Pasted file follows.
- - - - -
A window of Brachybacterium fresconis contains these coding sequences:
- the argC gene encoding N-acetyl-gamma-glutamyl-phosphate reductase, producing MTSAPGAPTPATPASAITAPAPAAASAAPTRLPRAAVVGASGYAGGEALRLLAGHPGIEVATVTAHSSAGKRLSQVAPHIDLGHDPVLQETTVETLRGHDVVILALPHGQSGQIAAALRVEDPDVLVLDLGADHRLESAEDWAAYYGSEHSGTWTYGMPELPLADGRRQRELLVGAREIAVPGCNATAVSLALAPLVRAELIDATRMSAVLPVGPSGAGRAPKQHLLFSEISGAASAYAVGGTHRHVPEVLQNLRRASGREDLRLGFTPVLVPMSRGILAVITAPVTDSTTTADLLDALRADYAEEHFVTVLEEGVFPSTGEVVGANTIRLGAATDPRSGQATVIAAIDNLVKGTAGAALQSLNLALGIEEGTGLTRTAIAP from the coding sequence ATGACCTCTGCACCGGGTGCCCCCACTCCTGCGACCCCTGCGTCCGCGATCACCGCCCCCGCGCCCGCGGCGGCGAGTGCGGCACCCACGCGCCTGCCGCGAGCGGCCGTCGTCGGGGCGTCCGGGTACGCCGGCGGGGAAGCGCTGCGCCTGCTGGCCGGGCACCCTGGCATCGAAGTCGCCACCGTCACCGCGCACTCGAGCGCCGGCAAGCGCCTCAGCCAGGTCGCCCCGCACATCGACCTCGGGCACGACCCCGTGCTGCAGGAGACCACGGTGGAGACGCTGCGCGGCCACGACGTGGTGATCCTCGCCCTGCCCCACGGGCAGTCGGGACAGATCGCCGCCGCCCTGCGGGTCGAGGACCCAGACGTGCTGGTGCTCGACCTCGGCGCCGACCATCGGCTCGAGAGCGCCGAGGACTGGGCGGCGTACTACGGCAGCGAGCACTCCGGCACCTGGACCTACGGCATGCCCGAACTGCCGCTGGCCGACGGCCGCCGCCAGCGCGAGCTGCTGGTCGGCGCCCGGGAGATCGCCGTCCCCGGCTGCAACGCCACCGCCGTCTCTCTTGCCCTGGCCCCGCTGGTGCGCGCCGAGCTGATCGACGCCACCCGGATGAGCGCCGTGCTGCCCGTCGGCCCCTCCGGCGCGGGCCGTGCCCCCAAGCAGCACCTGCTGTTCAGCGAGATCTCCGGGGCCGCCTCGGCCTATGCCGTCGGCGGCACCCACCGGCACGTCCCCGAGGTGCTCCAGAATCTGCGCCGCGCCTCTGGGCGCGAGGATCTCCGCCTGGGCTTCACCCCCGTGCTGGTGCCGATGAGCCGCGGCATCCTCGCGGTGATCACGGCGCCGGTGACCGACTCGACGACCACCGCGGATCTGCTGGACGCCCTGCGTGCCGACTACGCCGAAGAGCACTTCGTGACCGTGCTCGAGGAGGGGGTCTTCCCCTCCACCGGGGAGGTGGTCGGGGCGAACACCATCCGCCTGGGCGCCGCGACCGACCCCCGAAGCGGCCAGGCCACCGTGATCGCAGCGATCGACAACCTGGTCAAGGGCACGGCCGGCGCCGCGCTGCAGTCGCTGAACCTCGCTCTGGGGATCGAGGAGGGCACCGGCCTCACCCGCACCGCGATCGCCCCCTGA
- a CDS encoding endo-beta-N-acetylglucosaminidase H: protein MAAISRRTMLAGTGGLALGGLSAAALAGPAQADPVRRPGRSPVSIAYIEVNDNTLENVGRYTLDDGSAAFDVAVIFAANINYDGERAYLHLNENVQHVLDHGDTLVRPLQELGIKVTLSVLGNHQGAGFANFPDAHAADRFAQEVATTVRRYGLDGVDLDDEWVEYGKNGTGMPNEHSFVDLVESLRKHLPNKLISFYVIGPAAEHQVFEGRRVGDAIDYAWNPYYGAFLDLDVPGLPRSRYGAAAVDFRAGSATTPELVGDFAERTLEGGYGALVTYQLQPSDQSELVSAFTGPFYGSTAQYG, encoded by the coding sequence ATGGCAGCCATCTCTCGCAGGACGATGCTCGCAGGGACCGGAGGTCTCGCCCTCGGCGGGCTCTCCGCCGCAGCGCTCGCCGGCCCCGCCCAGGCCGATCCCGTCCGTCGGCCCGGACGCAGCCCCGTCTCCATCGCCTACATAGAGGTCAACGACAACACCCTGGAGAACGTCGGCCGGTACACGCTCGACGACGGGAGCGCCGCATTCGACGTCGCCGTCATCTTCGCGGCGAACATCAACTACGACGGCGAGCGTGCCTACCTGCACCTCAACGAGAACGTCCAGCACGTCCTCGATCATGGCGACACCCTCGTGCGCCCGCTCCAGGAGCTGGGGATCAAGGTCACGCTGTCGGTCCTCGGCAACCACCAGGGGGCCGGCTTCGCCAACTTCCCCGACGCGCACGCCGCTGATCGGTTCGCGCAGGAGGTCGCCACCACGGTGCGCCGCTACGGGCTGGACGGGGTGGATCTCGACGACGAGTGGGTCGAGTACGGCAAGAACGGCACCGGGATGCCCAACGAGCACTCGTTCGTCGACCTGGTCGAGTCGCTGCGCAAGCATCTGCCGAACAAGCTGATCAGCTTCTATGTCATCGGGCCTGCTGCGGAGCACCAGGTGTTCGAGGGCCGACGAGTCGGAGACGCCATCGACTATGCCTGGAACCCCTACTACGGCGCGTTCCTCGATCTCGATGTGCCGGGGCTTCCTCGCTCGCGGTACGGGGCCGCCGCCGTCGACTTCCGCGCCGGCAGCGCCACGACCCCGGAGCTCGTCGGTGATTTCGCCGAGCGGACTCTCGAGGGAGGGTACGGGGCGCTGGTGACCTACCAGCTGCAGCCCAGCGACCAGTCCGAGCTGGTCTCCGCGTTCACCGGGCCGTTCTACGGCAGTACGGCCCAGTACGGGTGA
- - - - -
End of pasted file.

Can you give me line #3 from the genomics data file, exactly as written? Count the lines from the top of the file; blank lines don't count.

- a CDS encoding endo-beta-N-acetylglucosaminidase H: protein MAAISRRTMLAGTGGLALGGLSAAALAGPAQADPVRRPGRSPVSIAYIEVNDNTLENVGRYTLDDGSAAFDVAVIFAANINYDGERAYLHLNENVQHVLDHGDTLVRPLQELGIKVTLSVLGNHQGAGFANFPDAHAADRFAQEVATTVRRYGLDGVDLDDEWVEYGKNGTGMPNEHSFVDLVESLRKHLPNKLISFYVIGPAAEHQVFEGRRVGDAIDYAWNPYYGAFLDLDVPGLPRSRYGAAAVDFRAGSATTPELVGDFAERTLEGGYGALVTYQLQPSDQSELVSAFTGPFYGSTAQYG, encoded by the coding sequence ATGGCAGCCATCTCTCGCAGGACGATGCTCGCAGGGACCGGAGGTCTCGCCCTCGGCGGGCTCTCCGCCGCAGCGCTCGCCGGCCCCGCCCAGGCCGATCCCGTCCGTCGGCCCGGACGCAGCCCCGTCTCCATCGCCTACATAGAGGTCAACGACAACACCCTGGAGAACGTCGGCCGGTACACGCTCGACGACGGGAGCGCCGCATTCGACGTCGCCGTCATCTTCGCGGCGAACATCAACTACGACGGCGAGCGTGCCTACCTGCACCTCAACGAGAACGTCCAGCACGTCCTCGATCATGGCGACACCCTCGTGCGCCCGCTCCAGGAGCTGGGGATCAAGGTCACGCTGTCGGTCCTCGGCAACCACCAGGGGGCCGGCTTCGCCAACTTCCCCGACGCGCACGCCGCTGATCGGTTCGCGCAGGAGGTCGCCACCACGGTGCGCCGCTACGGGCTGGACGGGGTGGATCTCGACGACGAGTGGGTCGAGTACGGCAAGAACGGCACCGGGATGCCCAACGAGCACTCGTTCGTCGACCTGGTCGAGTCGCTGCGCAAGCATCTGCCGAACAAGCTGATCAGCTTCTATGTCATCGGGCCTGCTGCGGAGCACCAGGTGTTCGAGGGCCGACGAGTCGGAGACGCCATCGACTATGCCTGGAACCCCTACTACGGCGCGTTCCTCGATCTCGATGTGCCGGGGCTTCCTCGCTCGCGGTACGGGGCCGCCGCCGTCGACTTCCGCGCCGGCAGCGCCACGACCCCGGAGCTCGTCGGTGATTTCGCCGAGCGGACTCTCGAGGGAGGGTACGGGGCGCTGGTGACCTACCAGCTGCAGCCCAGCGACCAGTCCGAGCTGGTCTCCGCGTTCACCGGGCCGTTCTACGGCAGTACGGCCCAGTACGGGTGA